Monday, 12 April 2021

Testing positive for tuberculosis research

24 March 2021 | Views | By Nysa Adurkar

24 March is celebrated as the World TB Day

Image credit- cdc.gov

Image credit- cdc.gov

With India accounting for about 26% of the tuberculosis (TB) cases in the world, the Indian governments and researchers alike have been tirelessly propagating research in this field, in hopes of reducing the number of cases and curbing this potentially lethal attack on one’s lungs. While campaigns like the ‘TB free India Campaign’ have been implemented to curb this disease in a mere 5 years, this aim can only be met with the appropriate technologies to detect tuberculosis, allowing one to begin medication as soon as possible.

Recently recognised by the World Health Organisation was Truenat MTB, developed by Molbio Diagnostics, based in Goa. With the help of the Foundation for Innovative New Diagnostics, this test was made available to the masses as a means to test pulmonary and extrapulmonary TB and rifampicin-resistant TB.

Typically test included sputum smear microscopy, which has only 50% sensitivity to the bacteria. Comparatively, this novel test has 89% sensitivity. Unlike other tests, Truenat MTB uses a battery, is portable and does not require special medical knowledge to operate, making it conducive for widespread use even in rural facilities. Complementing its small size is its reduced time for diagnosis. By needing only 25 minutes to take DNA and 35 minutes for detection, it is an efficient method of identifying those who require medical assistance at the earliest.

Recently, a collaboration between The Foundation for Innovative New Diagnostics (FIND) and Cepheid, Inc, California, has lead to the development of the Xpert® MTB/XDR test which is able to detect strains of the bacteria that are resistant to common TB drugs. By detecting several mutations in the genes of only one sample, this test reduces the time taken for diagnosis from around 16 weeks to just 90 minutes, thus allowing doctors to prescribe the appropriate medicine before the disease develops to an extreme degree. This test is currently awaiting the dossier created by the World Health Organisation. Once in this review, these companies will be able to expand their reach to countries with high rates of TB such as India and China by increasing production and including this test in their national policies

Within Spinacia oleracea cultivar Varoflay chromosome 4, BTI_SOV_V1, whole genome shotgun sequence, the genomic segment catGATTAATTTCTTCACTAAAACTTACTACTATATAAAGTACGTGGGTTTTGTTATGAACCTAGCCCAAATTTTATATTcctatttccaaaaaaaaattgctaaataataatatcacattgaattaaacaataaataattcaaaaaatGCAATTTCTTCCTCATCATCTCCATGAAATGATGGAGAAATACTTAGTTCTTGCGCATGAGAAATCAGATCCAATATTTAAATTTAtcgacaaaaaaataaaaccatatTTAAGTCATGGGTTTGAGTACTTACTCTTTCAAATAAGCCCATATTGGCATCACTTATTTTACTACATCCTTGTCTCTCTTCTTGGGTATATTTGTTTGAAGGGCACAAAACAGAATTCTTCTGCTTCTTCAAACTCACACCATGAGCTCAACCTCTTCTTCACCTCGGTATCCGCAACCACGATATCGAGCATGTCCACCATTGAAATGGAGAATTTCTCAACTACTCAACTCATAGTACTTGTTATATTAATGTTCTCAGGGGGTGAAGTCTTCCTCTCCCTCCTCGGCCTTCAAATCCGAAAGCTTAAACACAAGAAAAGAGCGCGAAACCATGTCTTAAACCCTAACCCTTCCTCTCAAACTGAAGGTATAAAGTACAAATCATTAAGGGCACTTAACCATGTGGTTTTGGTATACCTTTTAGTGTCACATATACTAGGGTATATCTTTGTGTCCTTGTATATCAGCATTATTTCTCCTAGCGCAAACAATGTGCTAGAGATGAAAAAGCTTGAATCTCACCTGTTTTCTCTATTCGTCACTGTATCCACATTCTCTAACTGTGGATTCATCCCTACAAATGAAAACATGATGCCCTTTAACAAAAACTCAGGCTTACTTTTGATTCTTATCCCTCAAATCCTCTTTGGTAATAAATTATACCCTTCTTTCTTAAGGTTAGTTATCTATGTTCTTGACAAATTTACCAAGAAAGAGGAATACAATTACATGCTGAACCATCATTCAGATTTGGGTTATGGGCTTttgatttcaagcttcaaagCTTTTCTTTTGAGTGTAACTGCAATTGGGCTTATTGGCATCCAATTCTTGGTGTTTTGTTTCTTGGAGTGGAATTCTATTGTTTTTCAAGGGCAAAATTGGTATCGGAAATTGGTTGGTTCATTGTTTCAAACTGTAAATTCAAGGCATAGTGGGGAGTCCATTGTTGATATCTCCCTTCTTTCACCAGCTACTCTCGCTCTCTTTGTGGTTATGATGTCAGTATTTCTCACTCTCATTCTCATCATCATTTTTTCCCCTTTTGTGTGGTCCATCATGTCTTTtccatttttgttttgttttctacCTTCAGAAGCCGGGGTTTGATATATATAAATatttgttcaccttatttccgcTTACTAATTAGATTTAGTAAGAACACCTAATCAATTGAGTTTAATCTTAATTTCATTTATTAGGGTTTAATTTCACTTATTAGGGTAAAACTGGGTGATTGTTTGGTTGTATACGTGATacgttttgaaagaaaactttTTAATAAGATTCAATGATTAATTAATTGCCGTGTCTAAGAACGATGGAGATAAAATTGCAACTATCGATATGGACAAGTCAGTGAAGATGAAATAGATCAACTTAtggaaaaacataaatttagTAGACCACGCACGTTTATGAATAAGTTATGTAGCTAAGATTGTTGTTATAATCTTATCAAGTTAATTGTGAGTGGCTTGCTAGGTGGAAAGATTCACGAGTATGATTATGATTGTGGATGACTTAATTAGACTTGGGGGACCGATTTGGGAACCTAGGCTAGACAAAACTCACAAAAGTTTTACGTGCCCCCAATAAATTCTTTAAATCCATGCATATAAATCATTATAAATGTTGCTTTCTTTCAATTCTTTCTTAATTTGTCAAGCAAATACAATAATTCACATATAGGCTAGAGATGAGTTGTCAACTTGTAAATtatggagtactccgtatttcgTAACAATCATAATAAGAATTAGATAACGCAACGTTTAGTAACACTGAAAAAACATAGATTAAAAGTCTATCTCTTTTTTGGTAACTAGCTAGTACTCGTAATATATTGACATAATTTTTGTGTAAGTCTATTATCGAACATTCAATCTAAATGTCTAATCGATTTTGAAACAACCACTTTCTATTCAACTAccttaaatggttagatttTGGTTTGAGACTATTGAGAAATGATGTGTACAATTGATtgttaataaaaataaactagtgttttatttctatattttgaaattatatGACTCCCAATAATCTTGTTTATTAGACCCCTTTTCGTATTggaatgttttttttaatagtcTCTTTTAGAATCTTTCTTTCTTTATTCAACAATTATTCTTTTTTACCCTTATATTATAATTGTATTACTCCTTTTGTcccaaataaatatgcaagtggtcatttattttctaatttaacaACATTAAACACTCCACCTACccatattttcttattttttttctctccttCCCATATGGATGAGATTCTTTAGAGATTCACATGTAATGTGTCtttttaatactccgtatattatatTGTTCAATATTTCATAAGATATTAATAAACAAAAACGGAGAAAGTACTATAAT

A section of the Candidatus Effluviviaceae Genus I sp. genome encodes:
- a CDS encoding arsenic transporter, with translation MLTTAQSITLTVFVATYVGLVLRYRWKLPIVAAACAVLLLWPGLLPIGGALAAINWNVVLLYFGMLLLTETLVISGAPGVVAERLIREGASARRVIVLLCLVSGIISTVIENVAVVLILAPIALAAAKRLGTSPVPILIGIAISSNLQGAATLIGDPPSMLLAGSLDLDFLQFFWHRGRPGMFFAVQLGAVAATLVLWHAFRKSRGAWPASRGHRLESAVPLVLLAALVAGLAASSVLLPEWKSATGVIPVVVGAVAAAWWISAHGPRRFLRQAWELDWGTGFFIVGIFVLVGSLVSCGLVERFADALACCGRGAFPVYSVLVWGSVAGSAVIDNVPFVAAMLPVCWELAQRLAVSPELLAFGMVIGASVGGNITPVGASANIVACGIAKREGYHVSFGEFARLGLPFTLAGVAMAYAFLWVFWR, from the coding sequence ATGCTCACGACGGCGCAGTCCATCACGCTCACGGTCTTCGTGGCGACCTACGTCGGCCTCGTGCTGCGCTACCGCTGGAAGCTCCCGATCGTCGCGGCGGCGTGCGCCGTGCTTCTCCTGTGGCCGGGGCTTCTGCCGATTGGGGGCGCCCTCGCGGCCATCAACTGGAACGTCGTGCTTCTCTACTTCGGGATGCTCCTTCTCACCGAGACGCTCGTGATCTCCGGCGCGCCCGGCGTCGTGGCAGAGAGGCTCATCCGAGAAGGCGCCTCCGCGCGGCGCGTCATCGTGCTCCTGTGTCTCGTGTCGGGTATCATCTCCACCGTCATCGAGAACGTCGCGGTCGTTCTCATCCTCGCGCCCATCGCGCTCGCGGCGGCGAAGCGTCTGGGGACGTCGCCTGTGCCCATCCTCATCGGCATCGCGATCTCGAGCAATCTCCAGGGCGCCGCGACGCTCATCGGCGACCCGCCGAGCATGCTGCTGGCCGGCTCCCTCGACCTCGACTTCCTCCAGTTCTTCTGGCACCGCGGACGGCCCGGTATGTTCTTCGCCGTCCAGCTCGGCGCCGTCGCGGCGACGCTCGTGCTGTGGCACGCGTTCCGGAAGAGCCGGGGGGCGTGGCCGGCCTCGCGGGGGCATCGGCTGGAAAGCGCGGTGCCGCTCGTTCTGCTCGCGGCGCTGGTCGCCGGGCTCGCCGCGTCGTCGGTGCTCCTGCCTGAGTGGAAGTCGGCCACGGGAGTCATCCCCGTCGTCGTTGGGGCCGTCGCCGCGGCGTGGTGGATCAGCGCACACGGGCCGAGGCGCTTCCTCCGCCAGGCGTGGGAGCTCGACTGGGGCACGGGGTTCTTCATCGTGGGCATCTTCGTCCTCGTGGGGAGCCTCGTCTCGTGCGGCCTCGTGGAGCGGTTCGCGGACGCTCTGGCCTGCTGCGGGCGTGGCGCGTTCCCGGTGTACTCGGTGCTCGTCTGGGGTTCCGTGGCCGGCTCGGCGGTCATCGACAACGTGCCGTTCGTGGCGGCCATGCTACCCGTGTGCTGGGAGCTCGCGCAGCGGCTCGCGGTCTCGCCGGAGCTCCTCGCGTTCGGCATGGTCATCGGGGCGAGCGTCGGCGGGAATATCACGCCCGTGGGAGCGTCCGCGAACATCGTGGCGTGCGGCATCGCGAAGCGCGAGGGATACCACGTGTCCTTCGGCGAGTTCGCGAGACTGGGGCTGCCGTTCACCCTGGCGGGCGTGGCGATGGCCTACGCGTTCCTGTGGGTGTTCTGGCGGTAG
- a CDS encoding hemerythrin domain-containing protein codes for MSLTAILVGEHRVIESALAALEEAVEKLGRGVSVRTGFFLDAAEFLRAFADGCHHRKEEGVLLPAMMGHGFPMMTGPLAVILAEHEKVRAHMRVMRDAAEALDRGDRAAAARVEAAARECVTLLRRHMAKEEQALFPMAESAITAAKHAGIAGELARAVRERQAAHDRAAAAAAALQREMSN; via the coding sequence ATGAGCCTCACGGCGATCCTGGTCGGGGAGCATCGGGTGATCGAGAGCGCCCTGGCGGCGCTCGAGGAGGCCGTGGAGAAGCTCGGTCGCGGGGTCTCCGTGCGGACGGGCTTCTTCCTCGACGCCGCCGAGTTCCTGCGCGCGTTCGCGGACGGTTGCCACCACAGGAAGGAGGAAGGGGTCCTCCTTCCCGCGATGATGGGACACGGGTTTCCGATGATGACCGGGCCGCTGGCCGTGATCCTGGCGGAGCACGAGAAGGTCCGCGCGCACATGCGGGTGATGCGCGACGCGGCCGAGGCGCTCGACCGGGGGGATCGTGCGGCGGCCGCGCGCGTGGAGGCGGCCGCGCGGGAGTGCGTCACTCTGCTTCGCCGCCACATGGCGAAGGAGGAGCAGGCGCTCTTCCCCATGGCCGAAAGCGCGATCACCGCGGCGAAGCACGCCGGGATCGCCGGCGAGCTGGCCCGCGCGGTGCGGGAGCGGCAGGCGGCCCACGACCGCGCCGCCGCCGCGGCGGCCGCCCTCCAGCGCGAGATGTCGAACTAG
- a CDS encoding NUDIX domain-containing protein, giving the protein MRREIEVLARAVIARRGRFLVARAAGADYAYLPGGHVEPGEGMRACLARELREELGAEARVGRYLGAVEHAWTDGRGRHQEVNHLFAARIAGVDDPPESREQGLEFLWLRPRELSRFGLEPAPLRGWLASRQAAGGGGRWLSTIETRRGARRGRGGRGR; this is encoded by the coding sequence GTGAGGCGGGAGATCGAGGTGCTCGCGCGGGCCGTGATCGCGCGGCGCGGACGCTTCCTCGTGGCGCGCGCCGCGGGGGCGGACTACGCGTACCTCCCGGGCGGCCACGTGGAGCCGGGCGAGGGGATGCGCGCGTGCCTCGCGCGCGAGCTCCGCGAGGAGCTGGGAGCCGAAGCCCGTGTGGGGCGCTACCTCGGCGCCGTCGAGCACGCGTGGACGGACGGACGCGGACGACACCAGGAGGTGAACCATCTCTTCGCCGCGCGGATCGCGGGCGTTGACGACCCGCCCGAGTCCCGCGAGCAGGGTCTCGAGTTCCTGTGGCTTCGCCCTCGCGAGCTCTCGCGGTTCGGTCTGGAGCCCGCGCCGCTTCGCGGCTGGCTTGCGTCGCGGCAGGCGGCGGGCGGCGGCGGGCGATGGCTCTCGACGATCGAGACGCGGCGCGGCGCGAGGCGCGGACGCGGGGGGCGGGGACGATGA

In light of the recent pandemic, medical attention has been largely placed on the COVID-19, while other dangerous diseases like TB rose. To prevent this, the health department has focused to “integrate their TB case finding activities with COVID preventive measures”. This includes emphasising on bi-directional TB and COVID-19 screening, testing for these diseases in patients with ILI and SARI and using CBNAAT and TrueNaT machines.

A large focus has also been placed on the development of molecular technology which can be used in devices with chips or cartridges to improve diagnosis. To further the impact of these measures, the government has increased the number of medical facilities to 953 which have been encouraged to accept a larger number of people to be tested.

Furthermore, the Union Minister of Health & Family Welfare Dr. Harsh Vardhan has introduced the country’s first mobile I-Lab, used for the diagnosis of infectious diseases. This mainly aims to reach the rural part of India and provide medical tests at a rapid rate. With the capacity of performing 25 COVID-19 RT-PCR tests, 300 ELISA tests, additional tests for TB, HIV in one day, this lab hopes to improve the recovery rate of patients and eliminate these respiratory diseases as soon as possible.

Only with these revolutionary approaches to a simple tuberculosis test will the government be able to achieve its goal of eliminating this contagious disease. The field of research is constantly churning out faster, smaller and cheaper products designed to cater to the Indian population, with the aim of swift treatment and a tuberculosis free India.

 

Nysa Adurkar, Mumbai

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